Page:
Tetrachlorobiphenyl metabolism, toxicity, and regulation of cytochrome P50 expression in a marine teleost fish
White, Renee D.
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The effects of 3,3',4,4'-tetrachlorobiphenyl (TCB) were examined in the marine fish scup (Stenotomus chrysops), focusing on the interactions between TCB and the CYP 1 A 1 enzyme system. A low TCB dose (0.1 mg/kg) elicited strong and sustained induction of hepatic CYP1A1 mRNA, protein content, and catalytic activity. A high TCB dose (5.0 mg/kg) elicited similar, strong induction of hepatic CYP1A1 mRNA, but not of CYP1A1 protein content or catalytic activity. This post-transcriptional "suppression" at the high TCB dose was specific for CYP1A1, and was not seen with other hepatic enzymes. In vitro studies indicate that hepatic microsomal CYP1A1 is inactivated in the presence of TCB plus cofactor, likely due to the production of reactive oxygen species during TCB occupation of the active site. CYP1A1 inactivation by TCB in vitro may explain the TCB-elicited suppression of CYPlAl protein content in vivo. Both TCB doses elicited strong CYP1A1 induction in vascular endothelium of all organs, which was sustained for several weeks. Induction in intestinal epithelia was stronger at the high TCB dose, but induction in epithelia of liver, kidney, and gill were stronger at the low TCB dose. Both TCB doses caused proliferation of endoplasmic reticulum in liver, renal tubule necrosis, depletion of hematopoietic tissue in kidney, hyperplasia of gill epithelia, and increased number of melanomacrophage aggregates in spleen. The high dose induced tail fin erosion, affecting both epithelial and calcified bone tissue. Tissue alterations were more severe at the high TCB dose, and repair of lesions occurred by day 16 at the low dose. The high dose caused mortality of many individuals. The two TCB congeners 3,3',4,4'-TCB and 2,2',5,5'-TCB were each converted to aqueous-soluble metabolites by hepatic microsomes from scup, beluga whale, and pilot whale. Induction response, correlation analysis, and inhibition studies indicate that 3,3',4,4'-TCB is metabolized by scup CYP1A1, and 2,2',5,5'-TCB by the putative scup CYP2B. Correlation analysis and inhibition studies suggest that 3,3',4,4'-TCB is metabolized by cetacean CYP1A. Both cetacean species expressed microsomal proteins that are immunochemically related to mammalian CYP2B forms. Cytochrome P450 systems from both cetacean species are partially characterized here.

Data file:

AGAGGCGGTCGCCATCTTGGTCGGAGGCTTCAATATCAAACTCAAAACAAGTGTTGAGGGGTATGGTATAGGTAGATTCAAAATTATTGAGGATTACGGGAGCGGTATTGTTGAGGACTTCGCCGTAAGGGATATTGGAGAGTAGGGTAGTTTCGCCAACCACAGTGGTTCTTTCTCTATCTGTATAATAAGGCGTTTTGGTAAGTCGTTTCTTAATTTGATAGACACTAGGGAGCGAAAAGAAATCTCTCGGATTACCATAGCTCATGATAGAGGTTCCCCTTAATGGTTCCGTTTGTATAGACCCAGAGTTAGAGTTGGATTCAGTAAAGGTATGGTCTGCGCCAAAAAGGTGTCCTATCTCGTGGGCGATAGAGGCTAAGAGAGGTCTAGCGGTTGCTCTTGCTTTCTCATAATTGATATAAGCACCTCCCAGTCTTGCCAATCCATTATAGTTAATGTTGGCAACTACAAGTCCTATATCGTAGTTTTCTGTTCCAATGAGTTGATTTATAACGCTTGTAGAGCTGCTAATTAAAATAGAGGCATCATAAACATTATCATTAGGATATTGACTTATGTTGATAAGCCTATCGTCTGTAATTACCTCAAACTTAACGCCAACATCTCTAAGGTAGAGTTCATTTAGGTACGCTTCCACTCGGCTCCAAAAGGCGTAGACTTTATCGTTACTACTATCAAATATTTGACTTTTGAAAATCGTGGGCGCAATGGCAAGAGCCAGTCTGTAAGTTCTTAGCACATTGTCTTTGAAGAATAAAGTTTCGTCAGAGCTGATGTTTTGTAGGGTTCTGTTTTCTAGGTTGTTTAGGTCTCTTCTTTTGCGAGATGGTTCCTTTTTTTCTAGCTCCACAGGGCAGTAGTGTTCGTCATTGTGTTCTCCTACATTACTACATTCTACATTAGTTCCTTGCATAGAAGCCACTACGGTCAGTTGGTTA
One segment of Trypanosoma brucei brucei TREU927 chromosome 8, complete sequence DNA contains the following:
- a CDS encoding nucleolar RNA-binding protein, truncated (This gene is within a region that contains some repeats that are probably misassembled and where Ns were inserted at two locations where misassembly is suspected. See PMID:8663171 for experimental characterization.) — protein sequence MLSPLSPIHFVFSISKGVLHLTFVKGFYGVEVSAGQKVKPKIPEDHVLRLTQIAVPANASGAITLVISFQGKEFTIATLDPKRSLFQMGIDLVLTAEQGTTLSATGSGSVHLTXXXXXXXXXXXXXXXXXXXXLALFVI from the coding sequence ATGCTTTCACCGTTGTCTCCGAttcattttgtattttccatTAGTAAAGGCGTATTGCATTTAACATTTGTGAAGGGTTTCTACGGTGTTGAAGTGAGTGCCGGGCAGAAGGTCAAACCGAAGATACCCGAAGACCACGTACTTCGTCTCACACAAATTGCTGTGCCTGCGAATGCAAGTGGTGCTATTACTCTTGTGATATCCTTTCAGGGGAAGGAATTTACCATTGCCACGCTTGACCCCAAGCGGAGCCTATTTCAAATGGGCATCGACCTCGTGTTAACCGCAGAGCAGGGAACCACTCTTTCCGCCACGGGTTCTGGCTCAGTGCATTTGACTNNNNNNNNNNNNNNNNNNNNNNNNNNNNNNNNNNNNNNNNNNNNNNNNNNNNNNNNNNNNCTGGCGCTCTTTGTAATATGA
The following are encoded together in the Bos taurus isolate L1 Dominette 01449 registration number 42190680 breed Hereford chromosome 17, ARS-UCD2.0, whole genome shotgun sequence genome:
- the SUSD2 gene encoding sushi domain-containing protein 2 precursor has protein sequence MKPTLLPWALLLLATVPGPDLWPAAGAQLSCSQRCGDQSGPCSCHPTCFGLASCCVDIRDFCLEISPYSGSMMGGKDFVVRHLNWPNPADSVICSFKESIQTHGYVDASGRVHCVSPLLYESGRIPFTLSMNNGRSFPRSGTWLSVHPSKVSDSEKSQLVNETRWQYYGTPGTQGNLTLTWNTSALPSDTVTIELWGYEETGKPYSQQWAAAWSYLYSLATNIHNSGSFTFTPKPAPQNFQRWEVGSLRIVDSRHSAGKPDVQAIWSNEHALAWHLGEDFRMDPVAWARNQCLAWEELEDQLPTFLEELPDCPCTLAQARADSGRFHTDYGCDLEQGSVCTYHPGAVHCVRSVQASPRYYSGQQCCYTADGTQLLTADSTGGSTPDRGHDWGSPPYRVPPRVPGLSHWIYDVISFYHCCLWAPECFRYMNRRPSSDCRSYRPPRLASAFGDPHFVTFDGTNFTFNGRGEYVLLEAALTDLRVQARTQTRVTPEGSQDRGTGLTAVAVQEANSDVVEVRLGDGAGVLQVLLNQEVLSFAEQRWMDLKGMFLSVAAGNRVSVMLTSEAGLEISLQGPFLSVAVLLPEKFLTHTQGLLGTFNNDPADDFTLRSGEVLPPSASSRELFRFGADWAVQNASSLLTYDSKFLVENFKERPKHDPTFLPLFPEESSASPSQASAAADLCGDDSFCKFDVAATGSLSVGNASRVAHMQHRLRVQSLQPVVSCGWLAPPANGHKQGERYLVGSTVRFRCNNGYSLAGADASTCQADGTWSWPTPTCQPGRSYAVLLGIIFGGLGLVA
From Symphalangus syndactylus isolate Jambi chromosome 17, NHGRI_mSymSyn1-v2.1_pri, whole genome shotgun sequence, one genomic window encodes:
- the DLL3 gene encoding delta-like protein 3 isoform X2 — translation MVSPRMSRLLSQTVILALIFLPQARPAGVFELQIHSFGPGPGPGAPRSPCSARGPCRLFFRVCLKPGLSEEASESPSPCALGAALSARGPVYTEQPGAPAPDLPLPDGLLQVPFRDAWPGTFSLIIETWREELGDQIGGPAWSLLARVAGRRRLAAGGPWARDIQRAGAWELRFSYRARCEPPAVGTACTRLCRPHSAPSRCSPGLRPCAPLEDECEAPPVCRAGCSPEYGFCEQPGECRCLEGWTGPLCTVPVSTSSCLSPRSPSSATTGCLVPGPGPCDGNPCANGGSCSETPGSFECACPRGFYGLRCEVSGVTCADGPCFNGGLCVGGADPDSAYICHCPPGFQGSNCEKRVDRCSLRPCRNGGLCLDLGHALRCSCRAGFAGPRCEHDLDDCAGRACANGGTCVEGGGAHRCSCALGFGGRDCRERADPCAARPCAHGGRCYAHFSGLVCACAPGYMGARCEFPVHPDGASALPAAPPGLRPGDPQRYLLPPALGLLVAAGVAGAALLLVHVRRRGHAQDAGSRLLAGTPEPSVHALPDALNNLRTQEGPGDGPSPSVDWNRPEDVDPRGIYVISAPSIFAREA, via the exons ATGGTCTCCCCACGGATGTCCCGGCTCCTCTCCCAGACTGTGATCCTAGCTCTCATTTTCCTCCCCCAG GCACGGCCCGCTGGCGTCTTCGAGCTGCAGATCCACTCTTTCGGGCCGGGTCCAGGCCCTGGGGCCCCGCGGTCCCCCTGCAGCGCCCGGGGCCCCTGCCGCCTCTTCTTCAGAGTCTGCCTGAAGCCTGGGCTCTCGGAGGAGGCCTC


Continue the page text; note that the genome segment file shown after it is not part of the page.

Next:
Submitted in partial fulfillment of the requirements for the degree of Doctor of Philosophy at the Woods Hole Oceanographic Institution and the Massachusetts Institute of Technology November 1994
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